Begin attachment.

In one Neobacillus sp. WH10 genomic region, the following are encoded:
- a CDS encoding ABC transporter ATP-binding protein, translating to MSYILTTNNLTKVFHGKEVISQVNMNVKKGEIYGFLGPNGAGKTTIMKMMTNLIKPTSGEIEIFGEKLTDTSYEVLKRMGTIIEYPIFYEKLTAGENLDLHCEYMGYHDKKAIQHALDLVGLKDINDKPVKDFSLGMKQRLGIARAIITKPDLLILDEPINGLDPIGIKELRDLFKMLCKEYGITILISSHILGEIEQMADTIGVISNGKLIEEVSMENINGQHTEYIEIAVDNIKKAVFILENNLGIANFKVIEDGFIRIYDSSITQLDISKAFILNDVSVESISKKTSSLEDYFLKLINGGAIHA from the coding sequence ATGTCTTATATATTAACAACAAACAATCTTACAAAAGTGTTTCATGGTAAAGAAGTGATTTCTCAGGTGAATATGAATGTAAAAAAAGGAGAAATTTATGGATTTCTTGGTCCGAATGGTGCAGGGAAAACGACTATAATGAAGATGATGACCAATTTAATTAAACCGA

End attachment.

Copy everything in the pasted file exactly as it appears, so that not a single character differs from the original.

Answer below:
In one Neobacillus sp. WH10 genomic region, the following are encoded:
- a CDS encoding ABC transporter ATP-binding protein, translating to MSYILTTNNLTKVFHGKEVISQVNMNVKKGEIYGFLGPNGAGKTTIMKMMTNLIKPTSGEIEIFGEKLTDTSYEVLKRMGTIIEYPIFYEKLTAGENLDLHCEYMGYHDKKAIQHALDLVGLKDINDKPVKDFSLGMKQRLGIARAIITKPDLLILDEPINGLDPIGIKELRDLFKMLCKEYGITILISSHILGEIEQMADTIGVISNGKLIEEVSMENINGQHTEYIEIAVDNIKKAVFILENNLGIANFKVIEDGFIRIYDSSITQLDISKAFILNDVSVESISKKTSSLEDYFLKLINGGAIHA from the coding sequence ATGTCTTATATATTAACAACAAACAATCTTACAAAAGTGTTTCATGGTAAAGAAGTGATTTCTCAGGTGAATATGAATGTAAAAAAAGGAGAAATTTATGGATTTCTTGGTCCGAATGGTGCAGGGAAAACGACTATAATGAAGATGATGACCAATTTAATTAAACCGA